Personal Branding: Facebook Profile or Page…. or Both?


October 12, 2015 By

Cheryl Dykstra



Deciding to market yourself on Facebook is a pretty big commitment. It will require page upkeep, regular posting and in some cases, the ability to navigate Facebook advertising. Thankfully, the advantages of using Facebook to market yourself are just as high. But once you’ve decided that Facebook is right for you, you need to determine whether to move forward using a Facebook Profile, which most people on Facebook operate under, or a Facebook Page.


This article isn’t whether to have one or the other (as Facebook requires you to have a Profile), but instead whether or not it is beneficial to have BOTH.

What’s the Difference Between a Facebook Profile and Page?

Simply, a Facebook Profile is a personal account on Facebook. Using your Profile, you can add friends and family members, communicate on a personal level, and share photos, videos, and life updates. Everyone who joins Facebook gets a Profile, and you can only ever have one under your name.

A Facebook Page is an account that represents your business, brand or product on Facebook. A Facebook Page allows businesses to promote specials and contests to followers who have engaged with their page by “liking” it. There is no limit to the number of Pages you can manage.

Personal Profiles

Facebook Profile 

Below are the pros and cons for using ONLY a Facebook Profile for your personal branding.

The Pros

  • Ability to Join Groups
    Using your personal profile, you are able to join Groups on Facebook and talk to like-minded people.
  • More Visibility from Friends
    Posts are sometimes more likely to come up in your friends newsfeeds than your fans because of Facebook algorithm changes.

The Cons 

  • Non-Commercial Use
    Personal profiles are for non-commercial use and represent individual people. This is important to keep in mind when deciding to move forward with a Page or Profile. If you use your profile to share content for profit or not using an individual’s name, Facebook can delete it.

  • No Analytics
    If you’d like to see analytical data about who is coming to or interacting with your Facebook, a Profile isn’t for you.
     
  • Advertising
    With a Profile, you don’t have the option to advertise using Facebook. And with the Facebook limit of only having 5,000 friends, you could eventually hit a wall in your audience scope.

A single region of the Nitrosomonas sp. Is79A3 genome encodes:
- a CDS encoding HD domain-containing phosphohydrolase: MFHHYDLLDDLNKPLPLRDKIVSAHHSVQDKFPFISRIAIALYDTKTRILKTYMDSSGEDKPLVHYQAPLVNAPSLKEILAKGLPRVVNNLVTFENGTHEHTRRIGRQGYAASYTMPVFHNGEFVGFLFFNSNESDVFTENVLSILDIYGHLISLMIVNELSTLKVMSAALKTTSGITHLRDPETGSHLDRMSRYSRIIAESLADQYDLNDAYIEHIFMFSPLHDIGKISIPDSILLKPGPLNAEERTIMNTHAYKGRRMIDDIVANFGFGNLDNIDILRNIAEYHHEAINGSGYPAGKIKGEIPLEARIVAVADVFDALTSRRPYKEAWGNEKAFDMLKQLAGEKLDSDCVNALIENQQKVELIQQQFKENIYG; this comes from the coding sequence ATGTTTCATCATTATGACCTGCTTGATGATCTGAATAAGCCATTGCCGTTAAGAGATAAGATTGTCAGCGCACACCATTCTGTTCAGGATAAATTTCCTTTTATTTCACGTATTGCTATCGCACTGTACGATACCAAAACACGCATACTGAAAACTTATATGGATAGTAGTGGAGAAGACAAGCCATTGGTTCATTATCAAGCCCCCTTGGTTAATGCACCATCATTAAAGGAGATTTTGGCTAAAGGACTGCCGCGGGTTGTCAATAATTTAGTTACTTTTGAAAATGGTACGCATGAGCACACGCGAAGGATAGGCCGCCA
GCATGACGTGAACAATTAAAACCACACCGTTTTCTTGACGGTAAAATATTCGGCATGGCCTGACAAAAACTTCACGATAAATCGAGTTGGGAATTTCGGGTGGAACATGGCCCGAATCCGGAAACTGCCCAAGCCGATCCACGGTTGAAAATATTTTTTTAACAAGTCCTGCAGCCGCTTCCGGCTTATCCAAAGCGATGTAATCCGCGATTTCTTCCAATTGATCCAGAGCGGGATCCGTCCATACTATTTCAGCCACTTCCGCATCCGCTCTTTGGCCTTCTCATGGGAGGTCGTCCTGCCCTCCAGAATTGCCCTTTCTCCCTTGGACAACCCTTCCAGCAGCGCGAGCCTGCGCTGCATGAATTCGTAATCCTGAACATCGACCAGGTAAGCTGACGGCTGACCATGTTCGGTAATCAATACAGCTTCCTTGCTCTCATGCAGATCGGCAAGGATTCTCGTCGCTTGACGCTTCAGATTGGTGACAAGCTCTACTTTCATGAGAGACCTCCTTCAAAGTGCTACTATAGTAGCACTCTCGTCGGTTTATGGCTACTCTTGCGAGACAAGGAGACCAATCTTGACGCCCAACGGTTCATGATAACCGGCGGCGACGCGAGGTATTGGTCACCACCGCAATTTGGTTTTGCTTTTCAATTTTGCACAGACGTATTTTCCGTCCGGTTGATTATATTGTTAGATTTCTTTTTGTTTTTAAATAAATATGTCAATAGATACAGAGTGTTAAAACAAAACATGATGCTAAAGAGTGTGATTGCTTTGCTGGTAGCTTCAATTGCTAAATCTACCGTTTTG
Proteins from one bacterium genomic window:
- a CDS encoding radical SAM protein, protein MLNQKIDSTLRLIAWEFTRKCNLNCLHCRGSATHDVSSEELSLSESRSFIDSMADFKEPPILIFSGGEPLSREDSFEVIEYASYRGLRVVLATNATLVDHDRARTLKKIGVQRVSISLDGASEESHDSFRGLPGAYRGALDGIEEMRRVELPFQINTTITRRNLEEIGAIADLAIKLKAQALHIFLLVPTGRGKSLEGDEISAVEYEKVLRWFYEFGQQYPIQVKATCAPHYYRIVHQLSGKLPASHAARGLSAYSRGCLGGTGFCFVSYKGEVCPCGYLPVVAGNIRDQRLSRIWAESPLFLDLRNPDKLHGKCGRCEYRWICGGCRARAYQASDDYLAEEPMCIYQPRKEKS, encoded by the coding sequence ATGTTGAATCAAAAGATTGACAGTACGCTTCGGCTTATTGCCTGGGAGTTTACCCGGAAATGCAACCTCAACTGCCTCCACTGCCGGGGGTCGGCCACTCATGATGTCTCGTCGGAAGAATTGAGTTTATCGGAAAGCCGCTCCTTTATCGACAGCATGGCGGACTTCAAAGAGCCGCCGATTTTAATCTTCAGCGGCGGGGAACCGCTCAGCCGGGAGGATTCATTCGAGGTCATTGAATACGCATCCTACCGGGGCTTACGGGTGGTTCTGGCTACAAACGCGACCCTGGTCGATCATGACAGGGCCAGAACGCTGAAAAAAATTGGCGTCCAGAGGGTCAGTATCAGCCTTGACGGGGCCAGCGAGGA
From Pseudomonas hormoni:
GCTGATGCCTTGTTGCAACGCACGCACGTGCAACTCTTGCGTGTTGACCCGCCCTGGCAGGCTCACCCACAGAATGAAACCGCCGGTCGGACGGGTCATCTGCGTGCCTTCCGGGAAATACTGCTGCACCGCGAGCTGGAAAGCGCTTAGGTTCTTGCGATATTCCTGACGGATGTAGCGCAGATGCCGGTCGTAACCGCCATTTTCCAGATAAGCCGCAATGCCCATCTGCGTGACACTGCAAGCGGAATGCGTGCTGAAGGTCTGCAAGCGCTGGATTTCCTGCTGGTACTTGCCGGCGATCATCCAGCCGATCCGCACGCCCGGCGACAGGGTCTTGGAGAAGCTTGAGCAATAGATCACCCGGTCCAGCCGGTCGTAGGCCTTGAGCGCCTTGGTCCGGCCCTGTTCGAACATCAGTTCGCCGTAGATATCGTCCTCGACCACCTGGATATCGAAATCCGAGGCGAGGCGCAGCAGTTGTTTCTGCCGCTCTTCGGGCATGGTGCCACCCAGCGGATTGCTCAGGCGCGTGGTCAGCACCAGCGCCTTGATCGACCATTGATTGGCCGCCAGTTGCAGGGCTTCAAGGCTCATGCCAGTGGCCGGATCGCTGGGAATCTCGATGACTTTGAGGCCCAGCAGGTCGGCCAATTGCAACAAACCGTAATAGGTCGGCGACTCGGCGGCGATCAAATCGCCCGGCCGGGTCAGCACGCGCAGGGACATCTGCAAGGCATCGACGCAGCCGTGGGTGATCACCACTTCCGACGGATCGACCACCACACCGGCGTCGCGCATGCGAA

• Privacy
    Another concern is that if you use your Profile as your outward persona, you’ll no longer be able to use your Profile as Facebook intended, for personal use. You’ll need to more carefully monitor what posts you get tagged in by others and sharing family gathering photos may not fit in with your business persona.

Pages  

Dave Page 

The Pros

  • Less Commitment
    Profiles force you to send a friend request before you can make connection, which can be problematic as people are hesitant to hit ‘accept’ if they don’t already know you. Pages, on the other hand, only require a “like” to start that relationship with a fan, prospect or client.

  • Advertise and Measure
    Facebook Insights allow you to track the positive impact and results of your social media efforts. To improve those results, a Page also allows you to take advantage of Facebook Ads, to launch contests and more.
Facebook Insights
 
  • Scheduling and Other Tools
    With pages, you are able to schedule posts up to six months in advance. This makes creating a content schedule easier and maintaining a Page more streamlined. You have the ability to use apps (such as WooBox) to help host contests and send traffic to your website. 

Cons

  • Low Organic Reach
    Only a small portion of fans will see what you post unless you advertise or if it goes viral. This can make it difficult to grow fans organically.

Overall, Profiles and Pages look pretty similar, and with recent changes, Pages are now able to communicate through direct messages with people just like a Profile (although they’ll need to message you first). Since Facebook allows the option to have a Profile and a Page, having both isn’t a bad idea. You can use your Profile to join groups and communicate with people on a more person level, then direct them to your Page, where you can keep them updated on your business. 

For more Facebook best practices, see our article: 3 Common Facebook for Business Mistakes.


Need help managing your business or personal brand on social media? Contact Sales & Marketing Technologies today to evaluate your current social media strategy and see what could work for you. 

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